by Heidi Grieser
Apa Sherpa is a small, graceful man who managed to beat his own record by summiting Mt. Everest for the 20th time in May. In fact he holds 10 world records and an award from the State of Utah as the best athlete in the state. But you won’t see Apa’s face on a Wheaties box, he doesn’t have any shoes or athletic gear named after him, and he has never had a coach or even a trainer. Apa’s simple motto is, “the mountain is there.”
Born and raised in Nepal, Apa’s last name “Sherpa” means “people from the east,” and refers to both the Nepalese ethnic group from the mountainous border with Tibet, and also to the local mountaineers that guide foreigners up Everest. Apa began working for a western tour company in his twenties as a way to support his family. On his first 16 summits Apa was a guide, often designated to carry pounds of heavy oxygen tanks and other mountaineers whose only desire was to be able to say “I summited Everest!”
Apa said the western companies charged $40,000 for his services and they only paid the local sherpas $5,000 of that, in spite of the tremendous risks involved in climbing Mt. Everest.
Since immigrating to Utah in 2006, Apa now summits Mt. Everest with a team of Nepalese Shepas who call themselves the ‘Supersherpas.” They have seen first hand the changes on Mt. Everest as a result of global warming. Apa said Everest has changed a great deal in the 20 years he has been summiting it, “the mountain is harder to climb now, more rocky.”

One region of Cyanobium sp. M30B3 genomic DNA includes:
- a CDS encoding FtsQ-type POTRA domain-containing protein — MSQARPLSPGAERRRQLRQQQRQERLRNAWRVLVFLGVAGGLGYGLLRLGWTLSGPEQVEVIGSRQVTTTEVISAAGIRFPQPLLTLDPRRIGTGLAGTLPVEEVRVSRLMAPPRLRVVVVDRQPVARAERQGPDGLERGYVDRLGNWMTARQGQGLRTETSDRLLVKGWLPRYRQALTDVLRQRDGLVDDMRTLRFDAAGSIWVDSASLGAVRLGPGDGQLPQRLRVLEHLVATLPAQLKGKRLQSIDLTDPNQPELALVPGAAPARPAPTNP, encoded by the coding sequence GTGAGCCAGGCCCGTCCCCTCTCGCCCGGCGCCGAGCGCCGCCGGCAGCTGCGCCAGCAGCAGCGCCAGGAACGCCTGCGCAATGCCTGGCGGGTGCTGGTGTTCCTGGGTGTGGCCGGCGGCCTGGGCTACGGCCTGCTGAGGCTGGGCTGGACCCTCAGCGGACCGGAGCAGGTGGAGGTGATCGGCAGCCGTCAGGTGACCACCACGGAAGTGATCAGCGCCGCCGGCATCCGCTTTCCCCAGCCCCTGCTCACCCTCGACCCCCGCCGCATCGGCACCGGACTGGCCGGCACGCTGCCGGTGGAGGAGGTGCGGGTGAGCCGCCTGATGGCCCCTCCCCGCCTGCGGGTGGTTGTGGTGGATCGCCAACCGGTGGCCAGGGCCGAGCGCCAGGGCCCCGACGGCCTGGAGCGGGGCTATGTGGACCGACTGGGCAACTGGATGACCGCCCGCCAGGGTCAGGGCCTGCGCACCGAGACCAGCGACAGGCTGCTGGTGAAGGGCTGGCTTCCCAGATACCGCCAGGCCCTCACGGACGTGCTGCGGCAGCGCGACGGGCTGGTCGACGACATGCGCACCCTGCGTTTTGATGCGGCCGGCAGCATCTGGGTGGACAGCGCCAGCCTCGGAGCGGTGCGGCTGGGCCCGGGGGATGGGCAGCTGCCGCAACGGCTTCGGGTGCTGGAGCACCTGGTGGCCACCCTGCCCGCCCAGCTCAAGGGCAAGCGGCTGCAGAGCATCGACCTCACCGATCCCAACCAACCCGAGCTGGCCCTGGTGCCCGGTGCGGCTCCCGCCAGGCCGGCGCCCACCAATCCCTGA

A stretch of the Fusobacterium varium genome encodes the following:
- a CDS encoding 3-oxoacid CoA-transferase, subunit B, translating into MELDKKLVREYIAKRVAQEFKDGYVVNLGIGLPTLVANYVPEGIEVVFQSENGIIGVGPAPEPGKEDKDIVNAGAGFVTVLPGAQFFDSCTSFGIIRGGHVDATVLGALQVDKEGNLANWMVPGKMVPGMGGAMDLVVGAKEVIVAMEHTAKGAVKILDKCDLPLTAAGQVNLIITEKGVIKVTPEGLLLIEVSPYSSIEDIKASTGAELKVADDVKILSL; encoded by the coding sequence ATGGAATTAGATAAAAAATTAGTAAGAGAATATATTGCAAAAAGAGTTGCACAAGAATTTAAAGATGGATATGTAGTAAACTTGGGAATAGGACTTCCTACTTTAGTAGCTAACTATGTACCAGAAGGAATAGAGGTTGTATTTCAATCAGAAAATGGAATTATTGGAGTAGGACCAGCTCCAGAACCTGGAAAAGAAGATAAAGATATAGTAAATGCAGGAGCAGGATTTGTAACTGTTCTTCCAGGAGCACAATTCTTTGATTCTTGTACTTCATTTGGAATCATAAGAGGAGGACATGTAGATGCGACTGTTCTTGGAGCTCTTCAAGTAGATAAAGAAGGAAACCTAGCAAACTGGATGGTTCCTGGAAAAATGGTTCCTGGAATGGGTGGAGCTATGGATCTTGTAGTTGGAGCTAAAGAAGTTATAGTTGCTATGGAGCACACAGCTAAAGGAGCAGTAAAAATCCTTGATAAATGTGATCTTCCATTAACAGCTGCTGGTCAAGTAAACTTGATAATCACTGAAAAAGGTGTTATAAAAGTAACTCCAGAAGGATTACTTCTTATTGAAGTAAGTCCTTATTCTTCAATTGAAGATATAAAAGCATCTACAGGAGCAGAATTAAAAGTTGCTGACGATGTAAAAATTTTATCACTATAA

The Supershepas were able to secure donors who would pay per kilo for trash they carried off the mountain. The Supersherpas have carried 34,000 lbs of trash off Mt. Everest including part of a wrecked helicopter. Apa has also established a non-profit foundation that funds primary and secondary schools in his village, Thame, and is building a library there. Apa is on the school board and visits once a year to, “help and check,” but he moved to Utah in 2006 to ensure his own children would have educational opportunity.
Apa met Jerry Mica in Utah attending a sporting equipment show. Apa shared his dream of immigrating to the US with Jerry and he wrote letters to the government on Apa’s behalf and has helped him attain, not only a permanent residential status, but some recognition of Apa’s great achievements. Apa is proud to have local honors like Best Athlete in Utah right next to pictures of him meeting with Chief Justice Sandra Day O’Conner and the President of Austria.
Apa and Jerry lived together for over three years but in February Apa was able to purchase his own house with his family. When he’s not summiting mountains, Mica calls Apa, “the engineer” because he works for Diamond Molds creating precise molds for the medical and aerospace industries and he even made his own ice axe for the climb in May.
Always the climber, Apa “hikes” in Utah’s “hills” and he’ll take guests on special hikes. I for one am happy enough with my autographed photo of Apa that he was kind enough to give me for my own wall of important people I’ve met. §